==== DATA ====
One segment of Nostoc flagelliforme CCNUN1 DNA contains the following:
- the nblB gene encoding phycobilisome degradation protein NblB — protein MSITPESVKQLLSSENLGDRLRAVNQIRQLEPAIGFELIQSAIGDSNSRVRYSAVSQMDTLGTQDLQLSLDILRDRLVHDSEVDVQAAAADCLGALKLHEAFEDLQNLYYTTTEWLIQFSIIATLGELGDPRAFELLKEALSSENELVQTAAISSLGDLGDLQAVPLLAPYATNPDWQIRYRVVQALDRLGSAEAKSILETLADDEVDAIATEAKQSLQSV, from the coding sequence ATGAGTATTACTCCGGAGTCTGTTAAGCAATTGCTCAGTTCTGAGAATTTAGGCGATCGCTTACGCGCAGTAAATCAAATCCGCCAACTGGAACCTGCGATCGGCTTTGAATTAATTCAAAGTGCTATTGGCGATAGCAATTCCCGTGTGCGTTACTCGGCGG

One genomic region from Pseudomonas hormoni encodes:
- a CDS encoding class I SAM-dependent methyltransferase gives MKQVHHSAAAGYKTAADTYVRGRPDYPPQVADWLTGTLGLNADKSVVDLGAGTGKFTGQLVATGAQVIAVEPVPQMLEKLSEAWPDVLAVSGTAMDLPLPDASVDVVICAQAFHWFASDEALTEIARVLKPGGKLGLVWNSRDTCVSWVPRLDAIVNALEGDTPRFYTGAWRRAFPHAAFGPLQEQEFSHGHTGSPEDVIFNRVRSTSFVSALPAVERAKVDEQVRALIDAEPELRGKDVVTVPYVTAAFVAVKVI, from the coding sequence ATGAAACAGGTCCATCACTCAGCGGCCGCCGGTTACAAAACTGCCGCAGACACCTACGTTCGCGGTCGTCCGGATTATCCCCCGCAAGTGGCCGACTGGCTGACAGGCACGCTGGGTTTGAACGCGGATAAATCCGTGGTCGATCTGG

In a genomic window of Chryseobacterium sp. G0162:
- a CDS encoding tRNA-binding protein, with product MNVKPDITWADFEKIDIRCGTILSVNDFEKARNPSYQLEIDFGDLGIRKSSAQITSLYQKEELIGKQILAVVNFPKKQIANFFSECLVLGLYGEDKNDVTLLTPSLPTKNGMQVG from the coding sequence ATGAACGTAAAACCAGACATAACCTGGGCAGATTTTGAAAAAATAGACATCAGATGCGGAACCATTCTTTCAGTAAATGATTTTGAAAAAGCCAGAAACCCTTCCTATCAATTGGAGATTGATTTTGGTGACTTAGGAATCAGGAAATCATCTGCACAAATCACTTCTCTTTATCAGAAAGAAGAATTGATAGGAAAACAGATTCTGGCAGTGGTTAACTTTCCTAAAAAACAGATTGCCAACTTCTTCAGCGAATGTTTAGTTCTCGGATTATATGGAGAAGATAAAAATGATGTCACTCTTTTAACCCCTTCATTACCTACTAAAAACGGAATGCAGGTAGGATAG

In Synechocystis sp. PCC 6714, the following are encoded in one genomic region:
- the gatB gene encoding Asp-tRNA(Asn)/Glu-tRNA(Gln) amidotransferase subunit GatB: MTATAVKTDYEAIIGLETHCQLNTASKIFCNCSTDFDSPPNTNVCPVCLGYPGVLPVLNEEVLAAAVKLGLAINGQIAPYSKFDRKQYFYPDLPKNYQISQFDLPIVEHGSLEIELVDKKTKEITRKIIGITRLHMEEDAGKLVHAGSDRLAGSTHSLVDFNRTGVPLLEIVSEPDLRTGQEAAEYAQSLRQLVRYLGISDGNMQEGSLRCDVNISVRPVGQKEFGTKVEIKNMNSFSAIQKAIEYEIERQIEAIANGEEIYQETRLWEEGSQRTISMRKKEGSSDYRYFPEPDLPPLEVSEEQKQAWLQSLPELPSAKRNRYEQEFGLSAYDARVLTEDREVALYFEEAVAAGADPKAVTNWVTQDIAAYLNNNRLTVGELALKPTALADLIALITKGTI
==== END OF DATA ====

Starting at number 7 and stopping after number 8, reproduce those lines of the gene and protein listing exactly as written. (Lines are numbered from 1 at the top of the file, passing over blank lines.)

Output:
In Synechocystis sp. PCC 6714, the following are encoded in one genomic region:
- the gatB gene encoding Asp-tRNA(Asn)/Glu-tRNA(Gln) amidotransferase subunit GatB: MTATAVKTDYEAIIGLETHCQLNTASKIFCNCSTDFDSPPNTNVCPVCLGYPGVLPVLNEEVLAAAVKLGLAINGQIAPYSKFDRKQYFYPDLPKNYQISQFDLPIVEHGSLEIELVDKKTKEITRKIIGITRLHMEEDAGKLVHAGSDRLAGSTHSLVDFNRTGVPLLEIVSEPDLRTGQEAAEYAQSLRQLVRYLGISDGNMQEGSLRCDVNISVRPVGQKEFGTKVEIKNMNSFSAIQKAIEYEIERQIEAIANGEEIYQETRLWEEGSQRTISMRKKEGSSDYRYFPEPDLPPLEVSEEQKQAWLQSLPELPSAKRNRYEQEFGLSAYDARVLTEDREVALYFEEAVAAGADPKAVTNWVTQDIAAYLNNNRLTVGELALKPTALADLIALITKGTI